BusinessChina Business

Logistics upgrade needed to support China's e-commerce boom

In the wake of Alibaba's US listing plan, companies see huge potential in helping the mainland's weak warehouses reach world-class standards

PUBLISHED : Monday, 12 May, 2014, 11:49am
UPDATED : Tuesday, 13 May, 2014, 8:35pm

Alibaba's plans for a giant initial public offering in New York highlight vast potential for e-commerce in China - and the weak link the logistics industry must fix if explosive growth projections are to be reached.

The ageing warehouses that supply goods to customers across the world's second-largest economy are already creaking under the strain, lacking the automation and state-of-the-art technology that has fuelled the rise in the United States and Europe of

By 2020, China's e-commerce sector will be larger than those of the US, Britain, Japan, Germany and France combined, consultancy KPMG said in a recent report.

To cope with the China surge, as much as US$2.5 trillion may need to be invested in buying land and constructing warehouses alone over the next decade and a half, according to one builder.

That is drawing the attention of global private equity firms such as Blackstone and Carlyle as they seek to benefit from an anticipated investment boom.

"Over the next 15 to 20 years, the real cost of building warehouses is going to be staggering," said Jeff Schwarz, co-founder of Global Logistic Properties, the biggest foreign builder of logistics facilities in China.

With each new facility the size of several large sports stadiums, that translates to about 2.4 billion square metres of new warehouses - an area close to two-thirds of the total land mass of Taiwan.

And Global Logistic estimates the US$2.5 trillion needed over the next 15 years will still only increase per capita fully automated modern warehouse space to just a third of that in the US.

Alibaba controls 80 per cent of all online retail in China, and its logistics partners delivered five billion packages last year from deals struck on its internet marketplaces.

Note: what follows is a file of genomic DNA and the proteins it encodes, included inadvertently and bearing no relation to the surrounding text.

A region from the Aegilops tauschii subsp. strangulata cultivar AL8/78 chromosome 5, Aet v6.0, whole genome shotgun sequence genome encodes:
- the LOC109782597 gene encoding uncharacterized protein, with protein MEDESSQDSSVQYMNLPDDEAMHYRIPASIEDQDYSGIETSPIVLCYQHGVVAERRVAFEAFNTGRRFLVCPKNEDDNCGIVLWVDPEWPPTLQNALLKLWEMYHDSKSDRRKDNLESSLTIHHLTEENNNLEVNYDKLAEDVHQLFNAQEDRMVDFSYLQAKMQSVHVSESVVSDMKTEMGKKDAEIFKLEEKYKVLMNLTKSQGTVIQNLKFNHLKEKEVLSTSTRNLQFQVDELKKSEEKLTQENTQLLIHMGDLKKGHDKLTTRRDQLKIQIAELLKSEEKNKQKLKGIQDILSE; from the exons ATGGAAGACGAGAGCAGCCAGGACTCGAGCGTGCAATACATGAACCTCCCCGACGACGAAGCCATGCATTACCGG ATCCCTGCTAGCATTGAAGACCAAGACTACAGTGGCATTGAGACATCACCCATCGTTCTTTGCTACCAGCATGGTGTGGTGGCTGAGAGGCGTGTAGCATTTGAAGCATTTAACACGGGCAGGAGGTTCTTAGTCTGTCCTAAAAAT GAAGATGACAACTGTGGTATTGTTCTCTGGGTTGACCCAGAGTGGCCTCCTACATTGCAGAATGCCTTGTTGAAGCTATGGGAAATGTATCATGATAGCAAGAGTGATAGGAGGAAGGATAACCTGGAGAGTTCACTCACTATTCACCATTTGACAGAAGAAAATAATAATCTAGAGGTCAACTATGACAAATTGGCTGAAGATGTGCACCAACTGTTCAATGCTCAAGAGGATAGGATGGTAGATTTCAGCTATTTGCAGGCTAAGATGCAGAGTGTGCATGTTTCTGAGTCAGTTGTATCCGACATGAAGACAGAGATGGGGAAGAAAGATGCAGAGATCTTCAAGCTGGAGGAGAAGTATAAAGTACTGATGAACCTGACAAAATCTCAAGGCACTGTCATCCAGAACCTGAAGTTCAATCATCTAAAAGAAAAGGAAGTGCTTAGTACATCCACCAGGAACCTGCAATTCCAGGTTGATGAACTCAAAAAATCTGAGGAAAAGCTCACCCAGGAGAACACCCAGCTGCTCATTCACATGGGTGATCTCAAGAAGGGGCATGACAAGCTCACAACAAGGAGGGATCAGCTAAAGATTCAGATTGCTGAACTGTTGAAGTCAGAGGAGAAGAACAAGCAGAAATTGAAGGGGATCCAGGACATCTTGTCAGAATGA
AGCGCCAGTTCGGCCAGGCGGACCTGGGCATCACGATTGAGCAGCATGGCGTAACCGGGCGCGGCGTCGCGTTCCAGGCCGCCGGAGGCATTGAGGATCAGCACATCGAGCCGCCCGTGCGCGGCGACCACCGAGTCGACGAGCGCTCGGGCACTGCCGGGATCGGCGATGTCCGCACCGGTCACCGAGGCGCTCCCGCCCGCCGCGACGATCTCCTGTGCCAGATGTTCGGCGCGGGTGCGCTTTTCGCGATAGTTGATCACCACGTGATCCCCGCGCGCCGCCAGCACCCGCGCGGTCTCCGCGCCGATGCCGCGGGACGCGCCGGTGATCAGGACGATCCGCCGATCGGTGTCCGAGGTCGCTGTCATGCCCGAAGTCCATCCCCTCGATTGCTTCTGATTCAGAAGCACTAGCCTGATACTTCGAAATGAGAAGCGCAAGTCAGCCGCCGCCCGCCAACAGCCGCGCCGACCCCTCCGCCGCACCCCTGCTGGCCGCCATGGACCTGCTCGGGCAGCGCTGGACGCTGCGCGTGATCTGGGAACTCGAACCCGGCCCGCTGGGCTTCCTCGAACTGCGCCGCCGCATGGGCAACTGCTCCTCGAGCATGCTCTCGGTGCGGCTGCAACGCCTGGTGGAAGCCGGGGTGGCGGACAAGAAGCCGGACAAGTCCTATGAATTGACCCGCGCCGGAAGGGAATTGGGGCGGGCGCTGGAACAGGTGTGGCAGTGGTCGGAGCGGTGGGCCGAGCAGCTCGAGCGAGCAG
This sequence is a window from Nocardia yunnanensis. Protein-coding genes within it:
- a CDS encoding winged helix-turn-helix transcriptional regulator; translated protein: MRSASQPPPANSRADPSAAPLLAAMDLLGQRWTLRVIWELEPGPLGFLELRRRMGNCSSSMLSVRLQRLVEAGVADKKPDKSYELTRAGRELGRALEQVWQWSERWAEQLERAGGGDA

While transport infrastructure has kept pace so far with Alibaba's rise, warehousing is a key to the supply chain across the e-commerce industry that logistics specialists say is in serious need of a makeover: Boston has more modern warehouses than the whole of China, says Stuart Ross, head of Industrial at property consultancy firm JLL China.

Less than 20 per cent of China's warehouses are categorised as modern, with fully computerised tracking systems and the latest in retail technology, according to Global Logistic and other warehouse builders.

Many facilities serving Alibaba and its peers are in areas that are tough for trucks to access. They often lack raised loading bays to let packages simply roll off conveyor belts into the back of trucks: instead, trucks are loaded and unloaded by manual labour.

That is a headache that can cut into profits for e-commerce firms. Despite China's wages being much lower than in the US, it can cost more than twice as much to transport goods in China, Global Logistic said.

Improving the logistics of China's warehouses has been prioritised by none other than Alibaba co-founder Jack Ma Yun. Last year, Alibaba announced a plan to lead a consortium to invest US$16 billion in the first phase of building a national logistics business, a unit of Alibaba to be chaired by Ma.

Beijing has also made a modern supply chain a priority as it looks to build a consumer-driven economy.

Since the beginning of last year, about US$22 billion has been earmarked by buyout firms, including Blackstone and Carlyle, and private companies to buy land and build new warehouses in China.


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